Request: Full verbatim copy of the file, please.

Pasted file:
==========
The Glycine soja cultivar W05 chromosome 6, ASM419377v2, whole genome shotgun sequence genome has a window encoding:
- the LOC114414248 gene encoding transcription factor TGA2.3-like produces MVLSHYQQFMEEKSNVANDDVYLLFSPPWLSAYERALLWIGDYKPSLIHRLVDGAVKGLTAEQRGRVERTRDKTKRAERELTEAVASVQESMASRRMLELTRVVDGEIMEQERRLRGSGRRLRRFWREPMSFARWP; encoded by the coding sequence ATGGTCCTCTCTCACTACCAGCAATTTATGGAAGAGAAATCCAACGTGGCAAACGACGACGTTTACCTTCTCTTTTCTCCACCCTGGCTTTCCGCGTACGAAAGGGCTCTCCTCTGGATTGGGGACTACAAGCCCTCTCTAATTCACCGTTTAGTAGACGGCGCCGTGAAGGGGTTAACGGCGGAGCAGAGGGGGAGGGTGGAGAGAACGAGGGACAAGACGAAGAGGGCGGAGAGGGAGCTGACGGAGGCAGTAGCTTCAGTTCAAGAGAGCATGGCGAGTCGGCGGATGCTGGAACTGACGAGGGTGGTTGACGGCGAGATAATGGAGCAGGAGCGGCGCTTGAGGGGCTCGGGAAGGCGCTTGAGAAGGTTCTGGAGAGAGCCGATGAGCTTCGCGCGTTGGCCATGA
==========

The Glycine soja cultivar W05 chromosome 6, ASM419377v2, whole genome shotgun sequence genome has a window encoding:
- the LOC114414248 gene encoding transcription factor TGA2.3-like produces MVLSHYQQFMEEKSNVANDDVYLLFSPPWLSAYERALLWIGDYKPSLIHRLVDGAVKGLTAEQRGRVERTRDKTKRAERELTEAVASVQESMASRRMLELTRVVDGEIMEQERRLRGSGRRLRRFWREPMSFARWP; encoded by the coding sequence ATGGTCCTCTCTCACTACCAGCAATTTATGGAAGAGAAATCCAACGTGGCAAACGACGACGTTTACCTTCTCTTTTCTCCACCCTGGCTTTCCGCGTACGAAAGGGCTCTCCTCTGGATTGGGGACTACAAGCCCTCTCTAATTCACCGTTTAGTAGACGGCGCCGTGAAGGGGTTAACGGCGGAGCAGAGGGGGAGGGTGGAGAGAACGAGGGACAAGACGAAGAGGGCGGAGAGGGAGCTGACGGAGGCAGTAGCTTCAGTTCAAGAGAGCATGGCGAGTCGGCGGATGCTGGAACTGACGAGGGTGGTTGACGGCGAGATAATGGAGCAGGAGCGGCGCTTGAGGGGCTCGGGAAGGCGCTTGAGAAGGTTCTGGAGAGAGCCGATGAGCTTCGCGCGTTGGCCATGA